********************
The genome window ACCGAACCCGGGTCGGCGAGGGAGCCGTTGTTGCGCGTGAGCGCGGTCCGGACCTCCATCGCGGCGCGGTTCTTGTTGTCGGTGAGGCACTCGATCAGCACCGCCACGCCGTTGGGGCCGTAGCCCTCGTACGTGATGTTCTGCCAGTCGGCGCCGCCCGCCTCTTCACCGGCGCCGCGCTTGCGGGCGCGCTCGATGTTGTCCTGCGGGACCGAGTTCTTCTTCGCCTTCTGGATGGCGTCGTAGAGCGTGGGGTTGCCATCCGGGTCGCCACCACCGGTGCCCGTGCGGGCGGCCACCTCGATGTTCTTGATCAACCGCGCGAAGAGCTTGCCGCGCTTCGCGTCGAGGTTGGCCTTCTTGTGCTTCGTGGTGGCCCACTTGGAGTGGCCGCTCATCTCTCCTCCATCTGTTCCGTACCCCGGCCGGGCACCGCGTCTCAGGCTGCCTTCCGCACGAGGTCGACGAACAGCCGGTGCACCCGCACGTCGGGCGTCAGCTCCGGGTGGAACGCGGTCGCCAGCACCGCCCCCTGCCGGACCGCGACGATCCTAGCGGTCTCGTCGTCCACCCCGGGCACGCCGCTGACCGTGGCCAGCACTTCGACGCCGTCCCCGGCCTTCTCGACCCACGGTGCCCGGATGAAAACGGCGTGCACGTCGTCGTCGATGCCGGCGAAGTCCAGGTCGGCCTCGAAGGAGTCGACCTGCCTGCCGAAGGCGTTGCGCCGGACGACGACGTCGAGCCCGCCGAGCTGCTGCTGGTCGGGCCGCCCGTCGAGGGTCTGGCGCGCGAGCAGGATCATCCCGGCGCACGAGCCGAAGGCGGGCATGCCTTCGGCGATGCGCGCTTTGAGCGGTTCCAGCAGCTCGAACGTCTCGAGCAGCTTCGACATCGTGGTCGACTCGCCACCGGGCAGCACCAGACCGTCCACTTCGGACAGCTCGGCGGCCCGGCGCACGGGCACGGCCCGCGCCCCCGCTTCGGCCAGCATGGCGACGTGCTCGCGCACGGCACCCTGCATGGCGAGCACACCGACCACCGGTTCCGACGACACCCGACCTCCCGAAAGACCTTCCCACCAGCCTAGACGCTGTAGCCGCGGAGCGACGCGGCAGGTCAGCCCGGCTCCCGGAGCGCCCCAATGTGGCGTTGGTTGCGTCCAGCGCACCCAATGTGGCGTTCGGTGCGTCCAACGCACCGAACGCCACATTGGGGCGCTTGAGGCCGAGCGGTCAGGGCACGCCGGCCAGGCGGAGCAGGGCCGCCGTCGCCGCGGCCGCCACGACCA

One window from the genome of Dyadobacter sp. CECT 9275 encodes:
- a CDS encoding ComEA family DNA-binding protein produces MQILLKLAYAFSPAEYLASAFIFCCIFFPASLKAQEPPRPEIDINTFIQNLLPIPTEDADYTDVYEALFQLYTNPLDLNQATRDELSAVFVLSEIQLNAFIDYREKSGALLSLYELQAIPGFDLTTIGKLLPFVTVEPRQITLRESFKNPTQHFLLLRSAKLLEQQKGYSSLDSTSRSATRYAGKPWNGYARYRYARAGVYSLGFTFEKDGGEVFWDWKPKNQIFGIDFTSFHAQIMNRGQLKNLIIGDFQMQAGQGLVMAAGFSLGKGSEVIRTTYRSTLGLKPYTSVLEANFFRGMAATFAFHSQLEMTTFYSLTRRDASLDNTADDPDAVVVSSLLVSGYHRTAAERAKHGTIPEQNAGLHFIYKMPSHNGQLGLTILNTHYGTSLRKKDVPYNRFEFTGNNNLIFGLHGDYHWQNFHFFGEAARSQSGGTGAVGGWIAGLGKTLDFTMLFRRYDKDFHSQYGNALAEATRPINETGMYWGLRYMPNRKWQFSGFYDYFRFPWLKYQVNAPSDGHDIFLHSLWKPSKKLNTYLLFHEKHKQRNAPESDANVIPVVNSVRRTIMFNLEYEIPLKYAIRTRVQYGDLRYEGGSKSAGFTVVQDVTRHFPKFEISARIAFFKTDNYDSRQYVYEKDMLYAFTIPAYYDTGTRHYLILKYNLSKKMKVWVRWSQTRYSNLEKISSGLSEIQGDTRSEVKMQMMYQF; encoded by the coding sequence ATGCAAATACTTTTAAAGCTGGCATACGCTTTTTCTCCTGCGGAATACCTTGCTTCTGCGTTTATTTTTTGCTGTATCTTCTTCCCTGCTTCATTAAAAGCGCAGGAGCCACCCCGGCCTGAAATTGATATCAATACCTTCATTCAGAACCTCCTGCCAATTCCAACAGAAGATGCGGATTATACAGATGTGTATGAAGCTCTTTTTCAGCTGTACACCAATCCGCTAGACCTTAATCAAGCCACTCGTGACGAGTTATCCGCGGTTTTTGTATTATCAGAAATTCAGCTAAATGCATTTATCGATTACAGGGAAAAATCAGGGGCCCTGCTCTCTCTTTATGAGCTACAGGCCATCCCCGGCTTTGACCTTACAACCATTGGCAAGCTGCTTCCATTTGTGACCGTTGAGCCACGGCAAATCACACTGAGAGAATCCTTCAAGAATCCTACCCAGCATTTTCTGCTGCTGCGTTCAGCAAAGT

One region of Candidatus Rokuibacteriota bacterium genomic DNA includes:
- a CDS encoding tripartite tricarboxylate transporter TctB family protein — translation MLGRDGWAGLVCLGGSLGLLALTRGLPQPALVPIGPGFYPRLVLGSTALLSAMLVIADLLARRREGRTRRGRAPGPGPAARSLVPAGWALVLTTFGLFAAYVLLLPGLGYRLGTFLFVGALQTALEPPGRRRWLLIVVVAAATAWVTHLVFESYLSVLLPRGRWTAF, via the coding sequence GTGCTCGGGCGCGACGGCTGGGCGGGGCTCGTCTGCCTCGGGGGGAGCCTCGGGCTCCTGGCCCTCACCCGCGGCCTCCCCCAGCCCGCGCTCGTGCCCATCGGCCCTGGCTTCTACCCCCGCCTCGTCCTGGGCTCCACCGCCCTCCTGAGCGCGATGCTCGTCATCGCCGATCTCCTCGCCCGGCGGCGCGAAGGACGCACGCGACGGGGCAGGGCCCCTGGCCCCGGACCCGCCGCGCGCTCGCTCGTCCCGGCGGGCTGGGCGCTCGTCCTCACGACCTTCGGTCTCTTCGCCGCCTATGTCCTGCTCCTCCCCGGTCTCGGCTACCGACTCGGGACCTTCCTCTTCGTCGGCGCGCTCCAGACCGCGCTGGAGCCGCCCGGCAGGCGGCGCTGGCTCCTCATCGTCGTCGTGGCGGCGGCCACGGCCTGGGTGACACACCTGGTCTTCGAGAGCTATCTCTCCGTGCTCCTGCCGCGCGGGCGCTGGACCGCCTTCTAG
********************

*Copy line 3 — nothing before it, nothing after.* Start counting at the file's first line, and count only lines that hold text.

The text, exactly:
- a CDS encoding ComEA family DNA-binding protein produces MQILLKLAYAFSPAEYLASAFIFCCIFFPASLKAQEPPRPEIDINTFIQNLLPIPTEDADYTDVYEALFQLYTNPLDLNQATRDELSAVFVLSEIQLNAFIDYREKSGALLSLYELQAIPGFDLTTIGKLLPFVTVEPRQITLRESFKNPTQHFLLLRSAKLLEQQKGYSSLDSTSRSATRYAGKPWNGYARYRYARAGVYSLGFTFEKDGGEVFWDWKPKNQIFGIDFTSFHAQIMNRGQLKNLIIGDFQMQAGQGLVMAAGFSLGKGSEVIRTTYRSTLGLKPYTSVLEANFFRGMAATFAFHSQLEMTTFYSLTRRDASLDNTADDPDAVVVSSLLVSGYHRTAAERAKHGTIPEQNAGLHFIYKMPSHNGQLGLTILNTHYGTSLRKKDVPYNRFEFTGNNNLIFGLHGDYHWQNFHFFGEAARSQSGGTGAVGGWIAGLGKTLDFTMLFRRYDKDFHSQYGNALAEATRPINETGMYWGLRYMPNRKWQFSGFYDYFRFPWLKYQVNAPSDGHDIFLHSLWKPSKKLNTYLLFHEKHKQRNAPESDANVIPVVNSVRRTIMFNLEYEIPLKYAIRTRVQYGDLRYEGGSKSAGFTVVQDVTRHFPKFEISARIAFFKTDNYDSRQYVYEKDMLYAFTIPAYYDTGTRHYLILKYNLSKKMKVWVRWSQTRYSNLEKISSGLSEIQGDTRSEVKMQMMYQF; encoded by the coding sequence ATGCAAATACTTTTAAAGCTGGCATACGCTTTTTCTCCTGCGGAATACCTTGCTTCTGCGTTTATTTTTTGCTGTATCTTCTTCCCTGCTTCATTAAAAGCGCAGGAGCCACCCCGGCCTGAAATTGATATCAATACCTTCATTCAGAACCTCCTGCCAATTCCAACAGAAGATGCGGATTATACAGATGTGTATGAAGCTCTTTTTCAGCTGTACACCAATCCGCTAGACCTTAATCAAGCCACTCGTGACGAGTTATCCGCGGTTTTTGTATTATCAGAAATTCAGCTAAATGCATTTATCGATTACAGGGAAAAATCAGGGGCCCTGCTCTCTCTTTATGAGCTACAGGCCATCCCCGGCTTTGACCTTACAACCATTGGCAAGCTGCTTCCATTTGTGACCGTTGAGCCACGGCAAATCACACTGAGAGAATCCTTCAAGAATCCTACCCAGCATTTTCTGCTGCTGCGTTCAGCAAAGT